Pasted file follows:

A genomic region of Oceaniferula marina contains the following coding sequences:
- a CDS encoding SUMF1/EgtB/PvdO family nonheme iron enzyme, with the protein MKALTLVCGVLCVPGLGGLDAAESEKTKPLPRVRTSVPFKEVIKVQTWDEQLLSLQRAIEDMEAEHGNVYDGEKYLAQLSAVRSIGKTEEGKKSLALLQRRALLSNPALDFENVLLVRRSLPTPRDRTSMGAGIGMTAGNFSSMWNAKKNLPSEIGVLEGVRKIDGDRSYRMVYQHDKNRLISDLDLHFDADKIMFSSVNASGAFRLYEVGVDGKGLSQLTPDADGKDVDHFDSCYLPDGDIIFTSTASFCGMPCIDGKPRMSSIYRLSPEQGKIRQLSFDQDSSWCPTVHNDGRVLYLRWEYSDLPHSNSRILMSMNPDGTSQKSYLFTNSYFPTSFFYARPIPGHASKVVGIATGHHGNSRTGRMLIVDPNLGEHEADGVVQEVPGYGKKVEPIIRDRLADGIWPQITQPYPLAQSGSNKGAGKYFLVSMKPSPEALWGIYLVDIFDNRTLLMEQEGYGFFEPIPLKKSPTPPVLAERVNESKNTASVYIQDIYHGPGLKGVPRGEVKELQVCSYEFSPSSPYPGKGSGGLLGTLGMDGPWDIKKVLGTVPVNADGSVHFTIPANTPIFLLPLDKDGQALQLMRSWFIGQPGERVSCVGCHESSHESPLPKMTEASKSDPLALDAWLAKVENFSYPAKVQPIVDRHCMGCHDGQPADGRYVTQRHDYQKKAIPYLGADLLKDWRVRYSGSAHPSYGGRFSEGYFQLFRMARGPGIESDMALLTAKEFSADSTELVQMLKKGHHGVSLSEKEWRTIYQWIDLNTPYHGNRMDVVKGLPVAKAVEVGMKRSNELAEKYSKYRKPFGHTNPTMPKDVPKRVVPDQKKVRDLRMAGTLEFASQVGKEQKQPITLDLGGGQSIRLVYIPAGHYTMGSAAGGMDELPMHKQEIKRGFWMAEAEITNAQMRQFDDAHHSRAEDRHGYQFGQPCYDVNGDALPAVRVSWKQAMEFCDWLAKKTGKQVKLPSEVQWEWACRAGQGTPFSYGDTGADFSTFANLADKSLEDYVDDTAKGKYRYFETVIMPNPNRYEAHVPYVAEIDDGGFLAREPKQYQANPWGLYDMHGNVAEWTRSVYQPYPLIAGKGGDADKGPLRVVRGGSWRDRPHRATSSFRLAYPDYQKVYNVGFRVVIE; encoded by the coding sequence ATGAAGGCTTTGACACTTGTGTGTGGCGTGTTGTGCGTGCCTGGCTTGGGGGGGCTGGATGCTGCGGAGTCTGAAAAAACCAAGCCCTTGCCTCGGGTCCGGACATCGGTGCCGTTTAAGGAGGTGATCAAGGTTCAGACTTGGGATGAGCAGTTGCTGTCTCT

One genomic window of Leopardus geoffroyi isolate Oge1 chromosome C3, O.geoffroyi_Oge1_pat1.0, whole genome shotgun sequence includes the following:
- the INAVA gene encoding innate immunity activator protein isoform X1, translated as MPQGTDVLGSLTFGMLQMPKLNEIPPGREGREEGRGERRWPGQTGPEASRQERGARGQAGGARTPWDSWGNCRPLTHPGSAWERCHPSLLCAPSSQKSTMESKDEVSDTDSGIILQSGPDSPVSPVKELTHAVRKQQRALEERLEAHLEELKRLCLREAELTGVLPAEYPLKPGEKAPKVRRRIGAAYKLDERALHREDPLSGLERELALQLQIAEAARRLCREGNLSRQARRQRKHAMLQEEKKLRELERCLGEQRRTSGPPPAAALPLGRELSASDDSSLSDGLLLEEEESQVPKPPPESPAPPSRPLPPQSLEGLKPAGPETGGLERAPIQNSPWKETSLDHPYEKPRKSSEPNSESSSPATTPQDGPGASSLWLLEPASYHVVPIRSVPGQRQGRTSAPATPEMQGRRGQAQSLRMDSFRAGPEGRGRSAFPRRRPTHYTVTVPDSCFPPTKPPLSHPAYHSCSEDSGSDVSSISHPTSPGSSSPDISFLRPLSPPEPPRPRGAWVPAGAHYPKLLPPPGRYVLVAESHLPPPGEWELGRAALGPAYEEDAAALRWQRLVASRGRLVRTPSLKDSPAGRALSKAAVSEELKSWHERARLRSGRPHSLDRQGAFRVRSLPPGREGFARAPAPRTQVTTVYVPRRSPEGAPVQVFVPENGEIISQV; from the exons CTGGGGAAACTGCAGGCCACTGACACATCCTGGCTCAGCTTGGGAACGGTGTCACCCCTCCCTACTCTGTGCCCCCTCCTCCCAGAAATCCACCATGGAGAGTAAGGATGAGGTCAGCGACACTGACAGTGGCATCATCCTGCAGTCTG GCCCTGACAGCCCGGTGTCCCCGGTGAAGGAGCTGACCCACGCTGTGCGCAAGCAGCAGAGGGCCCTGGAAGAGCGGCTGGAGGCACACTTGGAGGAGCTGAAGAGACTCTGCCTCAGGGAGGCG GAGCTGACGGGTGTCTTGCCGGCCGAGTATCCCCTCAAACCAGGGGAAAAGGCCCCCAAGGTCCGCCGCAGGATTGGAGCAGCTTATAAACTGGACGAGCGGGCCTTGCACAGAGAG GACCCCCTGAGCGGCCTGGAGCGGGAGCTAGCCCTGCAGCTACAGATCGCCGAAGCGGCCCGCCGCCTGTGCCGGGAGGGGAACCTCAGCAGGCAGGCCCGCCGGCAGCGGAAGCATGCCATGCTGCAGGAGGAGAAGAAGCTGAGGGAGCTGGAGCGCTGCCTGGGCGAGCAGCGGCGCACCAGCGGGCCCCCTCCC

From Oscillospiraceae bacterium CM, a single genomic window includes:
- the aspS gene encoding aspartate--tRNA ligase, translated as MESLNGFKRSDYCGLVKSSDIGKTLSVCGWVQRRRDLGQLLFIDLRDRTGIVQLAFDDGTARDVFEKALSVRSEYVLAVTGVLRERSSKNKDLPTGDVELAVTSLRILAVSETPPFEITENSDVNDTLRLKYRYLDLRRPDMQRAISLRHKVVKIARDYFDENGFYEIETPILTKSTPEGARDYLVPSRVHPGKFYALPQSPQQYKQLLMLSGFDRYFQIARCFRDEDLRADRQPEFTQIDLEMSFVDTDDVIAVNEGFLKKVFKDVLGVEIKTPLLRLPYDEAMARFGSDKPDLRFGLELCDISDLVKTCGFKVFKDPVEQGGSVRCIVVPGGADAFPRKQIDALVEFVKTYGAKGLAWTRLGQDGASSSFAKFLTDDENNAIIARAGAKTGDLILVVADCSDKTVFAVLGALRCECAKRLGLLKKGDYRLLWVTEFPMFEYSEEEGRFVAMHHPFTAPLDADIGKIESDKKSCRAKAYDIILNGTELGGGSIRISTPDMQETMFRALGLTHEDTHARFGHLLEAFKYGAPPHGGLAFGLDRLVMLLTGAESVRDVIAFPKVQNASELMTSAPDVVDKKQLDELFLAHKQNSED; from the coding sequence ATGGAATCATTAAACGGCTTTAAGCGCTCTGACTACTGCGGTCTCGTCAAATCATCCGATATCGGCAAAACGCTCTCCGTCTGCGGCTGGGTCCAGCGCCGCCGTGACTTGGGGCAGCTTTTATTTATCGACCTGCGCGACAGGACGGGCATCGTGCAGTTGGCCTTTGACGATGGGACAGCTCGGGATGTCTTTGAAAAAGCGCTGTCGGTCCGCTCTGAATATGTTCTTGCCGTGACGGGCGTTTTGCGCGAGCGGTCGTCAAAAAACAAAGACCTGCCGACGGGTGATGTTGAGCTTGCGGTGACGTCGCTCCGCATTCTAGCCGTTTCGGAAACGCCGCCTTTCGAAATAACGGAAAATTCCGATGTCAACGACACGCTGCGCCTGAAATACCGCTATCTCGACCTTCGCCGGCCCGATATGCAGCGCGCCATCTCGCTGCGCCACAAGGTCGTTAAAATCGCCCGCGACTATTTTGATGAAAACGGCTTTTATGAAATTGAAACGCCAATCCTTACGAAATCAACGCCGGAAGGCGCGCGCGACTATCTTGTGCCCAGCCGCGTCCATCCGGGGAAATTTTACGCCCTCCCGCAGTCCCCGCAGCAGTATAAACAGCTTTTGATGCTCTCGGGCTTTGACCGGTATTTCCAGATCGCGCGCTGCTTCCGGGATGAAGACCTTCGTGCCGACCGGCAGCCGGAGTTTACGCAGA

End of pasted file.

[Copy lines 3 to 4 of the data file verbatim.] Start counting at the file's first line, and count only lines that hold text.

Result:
One genomic window of Leopardus geoffroyi isolate Oge1 chromosome C3, O.geoffroyi_Oge1_pat1.0, whole genome shotgun sequence includes the following:
- the INAVA gene encoding innate immunity activator protein isoform X1, translated as MPQGTDVLGSLTFGMLQMPKLNEIPPGREGREEGRGERRWPGQTGPEASRQERGARGQAGGARTPWDSWGNCRPLTHPGSAWERCHPSLLCAPSSQKSTMESKDEVSDTDSGIILQSGPDSPVSPVKELTHAVRKQQRALEERLEAHLEELKRLCLREAELTGVLPAEYPLKPGEKAPKVRRRIGAAYKLDERALHREDPLSGLERELALQLQIAEAARRLCREGNLSRQARRQRKHAMLQEEKKLRELERCLGEQRRTSGPPPAAALPLGRELSASDDSSLSDGLLLEEEESQVPKPPPESPAPPSRPLPPQSLEGLKPAGPETGGLERAPIQNSPWKETSLDHPYEKPRKSSEPNSESSSPATTPQDGPGASSLWLLEPASYHVVPIRSVPGQRQGRTSAPATPEMQGRRGQAQSLRMDSFRAGPEGRGRSAFPRRRPTHYTVTVPDSCFPPTKPPLSHPAYHSCSEDSGSDVSSISHPTSPGSSSPDISFLRPLSPPEPPRPRGAWVPAGAHYPKLLPPPGRYVLVAESHLPPPGEWELGRAALGPAYEEDAAALRWQRLVASRGRLVRTPSLKDSPAGRALSKAAVSEELKSWHERARLRSGRPHSLDRQGAFRVRSLPPGREGFARAPAPRTQVTTVYVPRRSPEGAPVQVFVPENGEIISQV; from the exons CTGGGGAAACTGCAGGCCACTGACACATCCTGGCTCAGCTTGGGAACGGTGTCACCCCTCCCTACTCTGTGCCCCCTCCTCCCAGAAATCCACCATGGAGAGTAAGGATGAGGTCAGCGACACTGACAGTGGCATCATCCTGCAGTCTG GCCCTGACAGCCCGGTGTCCCCGGTGAAGGAGCTGACCCACGCTGTGCGCAAGCAGCAGAGGGCCCTGGAAGAGCGGCTGGAGGCACACTTGGAGGAGCTGAAGAGACTCTGCCTCAGGGAGGCG GAGCTGACGGGTGTCTTGCCGGCCGAGTATCCCCTCAAACCAGGGGAAAAGGCCCCCAAGGTCCGCCGCAGGATTGGAGCAGCTTATAAACTGGACGAGCGGGCCTTGCACAGAGAG GACCCCCTGAGCGGCCTGGAGCGGGAGCTAGCCCTGCAGCTACAGATCGCCGAAGCGGCCCGCCGCCTGTGCCGGGAGGGGAACCTCAGCAGGCAGGCCCGCCGGCAGCGGAAGCATGCCATGCTGCAGGAGGAGAAGAAGCTGAGGGAGCTGGAGCGCTGCCTGGGCGAGCAGCGGCGCACCAGCGGGCCCCCTCCC